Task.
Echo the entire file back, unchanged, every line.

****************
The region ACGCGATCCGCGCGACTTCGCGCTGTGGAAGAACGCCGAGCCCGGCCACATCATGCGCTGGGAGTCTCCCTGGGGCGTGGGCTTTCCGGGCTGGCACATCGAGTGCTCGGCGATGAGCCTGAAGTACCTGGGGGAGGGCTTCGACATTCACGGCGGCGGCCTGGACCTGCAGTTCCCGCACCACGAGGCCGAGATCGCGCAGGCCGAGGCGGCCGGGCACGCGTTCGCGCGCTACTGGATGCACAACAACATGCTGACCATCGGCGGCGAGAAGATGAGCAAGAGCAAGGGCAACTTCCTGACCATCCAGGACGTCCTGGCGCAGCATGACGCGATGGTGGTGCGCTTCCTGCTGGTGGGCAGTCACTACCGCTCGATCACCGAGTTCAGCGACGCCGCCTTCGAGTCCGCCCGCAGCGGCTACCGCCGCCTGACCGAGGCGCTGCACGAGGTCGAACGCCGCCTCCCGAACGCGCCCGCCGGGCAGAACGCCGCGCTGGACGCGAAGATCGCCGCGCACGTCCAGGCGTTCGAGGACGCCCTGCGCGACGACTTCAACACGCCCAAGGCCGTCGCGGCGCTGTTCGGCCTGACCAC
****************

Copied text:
The region ACGCGATCCGCGCGACTTCGCGCTGTGGAAGAACGCCGAGCCCGGCCACATCATGCGCTGGGAGTCTCCCTGGGGCGTGGGCTTTCCGGGCTGGCACATCGAGTGCTCGGCGATGAGCCTGAAGTACCTGGGGGAGGGCTTCGACATTCACGGCGGCGGCCTGGACCTGCAGTTCCCGCACCACGAGGCCGAGATCGCGCAGGCCGAGGCGGCCGGGCACGCGTTCGCGCGCTACTGGATGCACAACAACATGCTGACCATCGGCGGCGAGAAGATGAGCAAGAGCAAGGGCAACTTCCTGACCATCCAGGACGTCCTGGCGCAGCATGACGCGATGGTGGTGCGCTTCCTGCTGGTGGGCAGTCACTACCGCTCGATCACCGAGTTCAGCGACGCCGCCTTCGAGTCCGCCCGCAGCGGCTACCGCCGCCTGACCGAGGCGCTGCACGAGGTCGAACGCCGCCTCCCGAACGCGCCCGCCGGGCAGAACGCCGCGCTGGACGCGAAGATCGCCGCGCACGTCCAGGCGTTCGAGGACGCCCTGCGCGACGACTTCAACACGCCCAAGGCCGTCGCGGCGCTGTTCGGCCTGACCAC